By the time he was six months old, my husband’s childhood dog could leap their six-foot fence. He was part Whippet, so it should come as no surprise that once he was out of the yard, it was pretty easy for him to cruise the neighborhood at speeds that made it impossible to catch him on foot or on a bike, and even a challenge by car. His physical capabilities were wondrous to behold, but also highly problematic.
I once fostered a puppy who was an excellent jumper and extremely fit. She had a lovely temperament, but like most active young dogs, she could be a bit tiresome to other dogs. Since we also had a five-year old dog at the time, we knew that giving our adult dog some breaks from the puppy would be wise. The first afternoon that the two were together, we put a baby gate across a doorway to separate the two dogs. We figured our adult Lab mix could jump over the gate if he wanted to be with the puppy, and jump away if he needed a break.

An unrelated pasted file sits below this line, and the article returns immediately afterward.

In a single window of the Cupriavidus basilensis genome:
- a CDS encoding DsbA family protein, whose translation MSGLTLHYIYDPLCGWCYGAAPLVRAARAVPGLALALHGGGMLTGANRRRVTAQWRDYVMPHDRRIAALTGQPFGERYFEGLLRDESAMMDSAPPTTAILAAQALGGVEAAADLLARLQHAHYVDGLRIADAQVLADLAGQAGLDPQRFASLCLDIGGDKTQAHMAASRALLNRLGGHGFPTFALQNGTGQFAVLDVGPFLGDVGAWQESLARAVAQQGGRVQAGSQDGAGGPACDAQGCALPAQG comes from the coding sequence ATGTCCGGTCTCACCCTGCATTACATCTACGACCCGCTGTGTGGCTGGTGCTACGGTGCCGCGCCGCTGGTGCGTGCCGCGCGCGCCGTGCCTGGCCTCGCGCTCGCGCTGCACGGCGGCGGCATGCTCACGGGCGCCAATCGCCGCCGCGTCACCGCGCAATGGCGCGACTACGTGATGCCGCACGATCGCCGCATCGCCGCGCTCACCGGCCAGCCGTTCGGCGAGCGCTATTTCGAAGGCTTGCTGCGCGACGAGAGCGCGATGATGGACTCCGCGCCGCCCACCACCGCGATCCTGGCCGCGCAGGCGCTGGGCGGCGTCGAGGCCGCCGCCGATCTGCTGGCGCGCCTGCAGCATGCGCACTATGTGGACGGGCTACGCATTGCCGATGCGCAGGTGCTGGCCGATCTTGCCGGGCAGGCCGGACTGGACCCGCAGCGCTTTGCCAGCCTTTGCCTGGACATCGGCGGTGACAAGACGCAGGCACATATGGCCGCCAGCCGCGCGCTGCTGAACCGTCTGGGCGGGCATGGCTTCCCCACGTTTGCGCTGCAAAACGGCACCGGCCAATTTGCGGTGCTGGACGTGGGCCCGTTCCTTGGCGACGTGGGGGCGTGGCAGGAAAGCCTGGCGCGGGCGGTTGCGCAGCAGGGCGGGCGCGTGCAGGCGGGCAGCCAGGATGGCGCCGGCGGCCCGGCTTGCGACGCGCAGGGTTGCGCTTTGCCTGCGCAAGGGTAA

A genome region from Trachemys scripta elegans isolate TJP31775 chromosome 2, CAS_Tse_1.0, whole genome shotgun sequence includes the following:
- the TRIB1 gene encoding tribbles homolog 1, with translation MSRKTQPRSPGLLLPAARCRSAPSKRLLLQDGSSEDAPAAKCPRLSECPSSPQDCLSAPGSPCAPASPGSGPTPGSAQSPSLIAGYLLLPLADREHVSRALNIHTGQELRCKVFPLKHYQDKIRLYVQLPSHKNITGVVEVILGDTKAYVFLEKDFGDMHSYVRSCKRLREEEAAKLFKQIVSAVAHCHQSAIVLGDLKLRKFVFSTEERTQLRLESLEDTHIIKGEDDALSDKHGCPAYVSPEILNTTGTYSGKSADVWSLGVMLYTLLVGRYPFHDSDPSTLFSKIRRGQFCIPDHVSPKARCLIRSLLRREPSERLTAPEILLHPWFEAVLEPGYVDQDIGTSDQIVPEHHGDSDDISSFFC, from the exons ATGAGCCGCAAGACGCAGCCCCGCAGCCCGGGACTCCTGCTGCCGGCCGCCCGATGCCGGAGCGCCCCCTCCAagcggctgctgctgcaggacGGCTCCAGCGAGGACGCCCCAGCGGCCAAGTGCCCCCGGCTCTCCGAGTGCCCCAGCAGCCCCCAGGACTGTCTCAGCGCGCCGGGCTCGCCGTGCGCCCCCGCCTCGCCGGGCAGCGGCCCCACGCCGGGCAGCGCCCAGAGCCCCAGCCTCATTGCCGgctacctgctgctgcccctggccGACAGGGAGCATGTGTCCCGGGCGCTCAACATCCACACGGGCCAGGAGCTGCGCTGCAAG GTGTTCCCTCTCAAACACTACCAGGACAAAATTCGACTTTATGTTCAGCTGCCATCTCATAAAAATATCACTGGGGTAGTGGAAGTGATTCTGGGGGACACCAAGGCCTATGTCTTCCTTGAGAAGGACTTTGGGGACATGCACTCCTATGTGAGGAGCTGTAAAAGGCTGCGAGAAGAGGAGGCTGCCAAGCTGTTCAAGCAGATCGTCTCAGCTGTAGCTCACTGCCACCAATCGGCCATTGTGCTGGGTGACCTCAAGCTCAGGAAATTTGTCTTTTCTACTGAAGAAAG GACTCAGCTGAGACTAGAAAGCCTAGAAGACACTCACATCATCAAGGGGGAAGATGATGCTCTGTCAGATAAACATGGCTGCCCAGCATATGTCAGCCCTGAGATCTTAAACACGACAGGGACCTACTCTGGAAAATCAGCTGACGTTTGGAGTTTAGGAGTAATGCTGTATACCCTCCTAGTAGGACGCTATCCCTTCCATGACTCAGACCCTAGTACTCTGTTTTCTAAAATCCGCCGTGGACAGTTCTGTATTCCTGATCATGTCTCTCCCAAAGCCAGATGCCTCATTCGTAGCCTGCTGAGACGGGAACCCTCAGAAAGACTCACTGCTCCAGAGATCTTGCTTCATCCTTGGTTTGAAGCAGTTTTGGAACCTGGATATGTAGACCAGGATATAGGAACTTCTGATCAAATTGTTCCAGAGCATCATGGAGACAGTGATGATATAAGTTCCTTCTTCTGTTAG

Regrettably, the puppy hopped over that fence with more than a foot of clearance under her, while our adult dog did not attempt it. It had surprised us that our adult dog was hesitant to jump because he had a history of leaping obstacles we thought were high enough to contain him, so we took him to see his veterinarian. That’s how we learned he had a slight tear in his AC. (So, on the bright side, we probably saved him from more pain by treating that injury earlier than we would otherwise have done.)
Some dogs show tremendous prowess at track and field events—running and jumping in a variety of ways—but others excel with their fine motor skills, and that can be just as challenging. It’s easy to marvel at a dog who can open doors, is undeterred by childproof latches or can open every secure trash can on the market, but it’s far harder to live with such a dog. If you have a dog who turns on faucets or opens the refrigerator, I would bet good money that you envy people whose dogs lack the skills to do so.
What physical ability of your dog has been a colossal inconvenience for you?